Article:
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I have noticed my heating bill is higher than my cooling bill now that I have installed a Heat Pump. I am trying to find a way to reduce this winter cost but am not sure how often electrical heat strips should run, if at all.

I have never selected the "emergency heating" setting for my unit, its always in standard heating when in operation. I am in a CA climate which rarely ever drops below freezing so I was expecting the heat strips to never come on. Was hoping to find a way to permanently turn off the heat strips but don't want to risk damaging the unit.

I heard from a source that "it is best to increase your heat setting by only two degrees at a time to prevent your auxiliary heat from operating." But unless your coil is in danger of freezing, why would your heat strips ever need to come on? Basically, even during ideal conditions where outside temperature is above freezing, "emergency heat" is NOT used, and your only heating by two degrees F, should the heat strips still run for X hours a day during the heating season to maintain proper HP operation?

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How did your heating bill compare to your cooling bill before you put in the heat pump? If you replaced a really old AC unit with a heat pump, it could be that your cooling is much more efficient now and you got a more modest heating efficiency gain. –  Comintern Mar 18 at 4:24
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This really depends on your thermostat -- what model heat pump and thermostat do you have? You can just unhook the aux heat wire to disable the strips if you feel that you don't need them. –  Ethereal Mar 19 at 14:03
    
@Ethereal Thank you for the info! I would definitely like to disable the strips permanently. I have a RUUD RQPL-B036JK 13 SEER SERIES (2-4 TONS) roof mounted heat pump. So what you are saying is that the heat strips are not need for proper internal operation of the unit? Essentially they are only added comfort devices. So if I am comfortable without them then there is no need to have them (coils won't freeze and crack, etc.). –  Aaron Klap Mar 20 at 19:45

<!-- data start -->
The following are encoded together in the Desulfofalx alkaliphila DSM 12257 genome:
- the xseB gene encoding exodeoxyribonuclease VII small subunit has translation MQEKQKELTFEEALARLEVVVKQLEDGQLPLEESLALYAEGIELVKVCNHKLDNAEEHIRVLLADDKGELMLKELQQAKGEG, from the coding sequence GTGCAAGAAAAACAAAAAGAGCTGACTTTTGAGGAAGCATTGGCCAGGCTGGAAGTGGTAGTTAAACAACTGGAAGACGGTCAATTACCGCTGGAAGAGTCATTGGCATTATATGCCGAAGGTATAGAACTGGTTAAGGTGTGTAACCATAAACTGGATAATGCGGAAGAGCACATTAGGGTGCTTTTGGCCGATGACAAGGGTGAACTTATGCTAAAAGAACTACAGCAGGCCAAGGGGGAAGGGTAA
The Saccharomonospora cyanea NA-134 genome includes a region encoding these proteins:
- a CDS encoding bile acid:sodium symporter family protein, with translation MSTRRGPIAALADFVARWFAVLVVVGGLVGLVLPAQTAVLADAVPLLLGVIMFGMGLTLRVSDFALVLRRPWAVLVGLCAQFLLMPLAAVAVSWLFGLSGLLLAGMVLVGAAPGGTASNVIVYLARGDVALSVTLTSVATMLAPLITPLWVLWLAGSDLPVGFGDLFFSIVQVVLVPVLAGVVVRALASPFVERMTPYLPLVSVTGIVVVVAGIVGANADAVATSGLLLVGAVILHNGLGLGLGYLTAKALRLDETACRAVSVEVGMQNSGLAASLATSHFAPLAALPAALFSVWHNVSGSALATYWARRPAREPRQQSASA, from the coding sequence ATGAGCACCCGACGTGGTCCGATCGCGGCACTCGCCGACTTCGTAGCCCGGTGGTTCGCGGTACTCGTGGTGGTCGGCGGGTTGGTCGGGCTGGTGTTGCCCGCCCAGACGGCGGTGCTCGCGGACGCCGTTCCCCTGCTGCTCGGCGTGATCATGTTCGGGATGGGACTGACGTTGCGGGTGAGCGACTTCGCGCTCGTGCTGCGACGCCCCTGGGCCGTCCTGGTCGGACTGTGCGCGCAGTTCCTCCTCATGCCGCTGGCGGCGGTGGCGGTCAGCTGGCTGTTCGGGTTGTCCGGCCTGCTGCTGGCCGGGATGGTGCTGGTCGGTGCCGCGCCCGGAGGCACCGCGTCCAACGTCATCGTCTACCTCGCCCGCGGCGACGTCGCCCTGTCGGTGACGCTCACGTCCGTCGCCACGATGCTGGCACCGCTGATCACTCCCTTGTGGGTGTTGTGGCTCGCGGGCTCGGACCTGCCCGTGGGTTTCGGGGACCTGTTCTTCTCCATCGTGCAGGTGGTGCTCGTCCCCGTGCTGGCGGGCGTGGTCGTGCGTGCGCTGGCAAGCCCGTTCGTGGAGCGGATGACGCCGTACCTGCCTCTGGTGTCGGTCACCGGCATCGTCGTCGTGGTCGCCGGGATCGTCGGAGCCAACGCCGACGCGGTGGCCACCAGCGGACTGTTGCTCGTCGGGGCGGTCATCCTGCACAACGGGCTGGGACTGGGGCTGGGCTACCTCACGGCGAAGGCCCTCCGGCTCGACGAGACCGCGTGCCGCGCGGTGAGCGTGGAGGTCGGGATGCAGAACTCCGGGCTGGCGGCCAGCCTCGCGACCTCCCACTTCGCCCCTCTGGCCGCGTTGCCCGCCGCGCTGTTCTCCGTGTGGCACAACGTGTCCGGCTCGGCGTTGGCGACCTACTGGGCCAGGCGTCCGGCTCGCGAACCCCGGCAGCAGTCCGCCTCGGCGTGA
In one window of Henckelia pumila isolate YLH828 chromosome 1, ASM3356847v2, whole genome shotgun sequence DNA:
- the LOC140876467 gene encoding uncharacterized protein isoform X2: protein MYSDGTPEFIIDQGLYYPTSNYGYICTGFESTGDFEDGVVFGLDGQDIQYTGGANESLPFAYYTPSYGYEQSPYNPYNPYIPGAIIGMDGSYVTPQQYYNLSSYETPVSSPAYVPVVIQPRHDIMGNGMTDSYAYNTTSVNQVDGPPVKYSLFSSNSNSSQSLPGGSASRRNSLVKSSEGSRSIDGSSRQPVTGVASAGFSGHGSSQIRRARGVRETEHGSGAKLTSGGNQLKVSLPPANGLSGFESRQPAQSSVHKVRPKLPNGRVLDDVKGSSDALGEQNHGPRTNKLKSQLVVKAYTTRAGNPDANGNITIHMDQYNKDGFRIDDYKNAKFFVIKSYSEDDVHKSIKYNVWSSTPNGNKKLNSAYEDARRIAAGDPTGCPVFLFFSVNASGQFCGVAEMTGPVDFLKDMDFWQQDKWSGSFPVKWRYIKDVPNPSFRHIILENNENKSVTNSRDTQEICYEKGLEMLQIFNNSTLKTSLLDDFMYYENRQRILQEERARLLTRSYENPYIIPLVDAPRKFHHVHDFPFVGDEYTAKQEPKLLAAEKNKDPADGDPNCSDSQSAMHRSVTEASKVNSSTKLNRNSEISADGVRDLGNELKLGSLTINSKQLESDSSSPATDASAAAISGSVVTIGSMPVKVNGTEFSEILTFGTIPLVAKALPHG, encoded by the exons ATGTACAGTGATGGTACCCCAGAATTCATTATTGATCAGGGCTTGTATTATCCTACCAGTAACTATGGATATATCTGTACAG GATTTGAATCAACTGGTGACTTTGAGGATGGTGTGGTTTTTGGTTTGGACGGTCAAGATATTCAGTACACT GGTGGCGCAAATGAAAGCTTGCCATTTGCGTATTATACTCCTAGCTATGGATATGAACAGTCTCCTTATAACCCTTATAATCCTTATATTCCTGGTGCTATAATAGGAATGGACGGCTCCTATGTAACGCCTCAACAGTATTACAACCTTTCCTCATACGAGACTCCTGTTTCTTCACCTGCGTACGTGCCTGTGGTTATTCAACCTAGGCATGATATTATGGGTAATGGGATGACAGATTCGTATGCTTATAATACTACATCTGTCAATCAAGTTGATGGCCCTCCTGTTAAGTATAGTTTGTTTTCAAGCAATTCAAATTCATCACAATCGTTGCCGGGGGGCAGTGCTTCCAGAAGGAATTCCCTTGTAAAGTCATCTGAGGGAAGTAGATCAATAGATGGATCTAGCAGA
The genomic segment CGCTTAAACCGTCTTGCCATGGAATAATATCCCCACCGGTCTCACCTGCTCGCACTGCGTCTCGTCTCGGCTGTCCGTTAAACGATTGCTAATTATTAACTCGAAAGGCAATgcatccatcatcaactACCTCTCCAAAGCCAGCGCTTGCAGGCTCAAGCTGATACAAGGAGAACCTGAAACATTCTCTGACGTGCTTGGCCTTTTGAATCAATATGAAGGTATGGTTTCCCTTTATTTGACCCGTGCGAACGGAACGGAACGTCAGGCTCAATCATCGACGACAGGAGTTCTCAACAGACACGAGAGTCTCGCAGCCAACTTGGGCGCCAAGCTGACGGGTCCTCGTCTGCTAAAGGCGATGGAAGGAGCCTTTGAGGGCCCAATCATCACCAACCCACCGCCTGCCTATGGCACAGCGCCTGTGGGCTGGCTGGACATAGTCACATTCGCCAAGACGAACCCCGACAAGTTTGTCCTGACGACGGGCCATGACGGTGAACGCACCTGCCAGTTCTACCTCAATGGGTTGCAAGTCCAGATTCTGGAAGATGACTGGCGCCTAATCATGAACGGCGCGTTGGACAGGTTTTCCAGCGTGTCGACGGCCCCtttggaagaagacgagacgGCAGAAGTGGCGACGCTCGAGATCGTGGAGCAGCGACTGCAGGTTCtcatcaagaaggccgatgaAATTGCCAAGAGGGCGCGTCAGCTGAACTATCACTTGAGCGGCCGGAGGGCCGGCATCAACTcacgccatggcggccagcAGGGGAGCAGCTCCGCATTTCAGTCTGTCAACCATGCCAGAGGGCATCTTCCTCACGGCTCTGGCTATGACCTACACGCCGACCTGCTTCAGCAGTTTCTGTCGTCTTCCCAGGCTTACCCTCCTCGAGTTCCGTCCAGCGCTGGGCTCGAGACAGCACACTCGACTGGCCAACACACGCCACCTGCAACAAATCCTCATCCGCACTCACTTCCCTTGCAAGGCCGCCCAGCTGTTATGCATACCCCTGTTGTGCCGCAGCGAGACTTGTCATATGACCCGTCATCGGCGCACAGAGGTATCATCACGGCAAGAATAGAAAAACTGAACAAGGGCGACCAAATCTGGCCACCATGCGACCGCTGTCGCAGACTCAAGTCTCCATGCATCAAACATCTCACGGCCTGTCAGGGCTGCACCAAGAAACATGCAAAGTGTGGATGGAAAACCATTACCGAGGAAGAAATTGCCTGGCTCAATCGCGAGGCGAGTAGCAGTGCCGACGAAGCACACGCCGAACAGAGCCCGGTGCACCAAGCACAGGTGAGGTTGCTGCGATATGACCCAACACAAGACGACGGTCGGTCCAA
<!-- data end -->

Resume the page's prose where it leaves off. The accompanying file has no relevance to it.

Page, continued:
@AaronKlap that is correct, the only downside is that if the temperature drops enough the heat pump will not be able to maintain your interior temperature setpoint. Every system has a point at which the outside temperature exceeds what the unit can keep up with -- good thermostats will enable the aux heat when and only when that temperature is exceeded. Now, your heat strips will come on when the outside unit is in defrost mode and that is normal, and controlled by the outside unit itself. –  Ethereal Mar 21 at 14:38
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2 Answers 2

This might need to be confirmed by others, but the emergency/auxiliary heat is a subsystem of the heat pump that does not need to be turned on at all.

I own a heat pump too with electric heat backup. It kicks on when the temps are below 30 degrees or the temp is raised to much manually, more than 2 degrees higher. Otherwise it does not come on. My bill for the winter is higher than the summer. This may only account for the lights since the lights are on longer in the winter than summer, maybe. I am located in Maryland where the temps swing way up, and way down.

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I've been told that a properly sized heat pump should run almost non-stop during the days that the temperatures are the normal low for the season and area. Any lower than the normal seasonal lows would kick the strips on.

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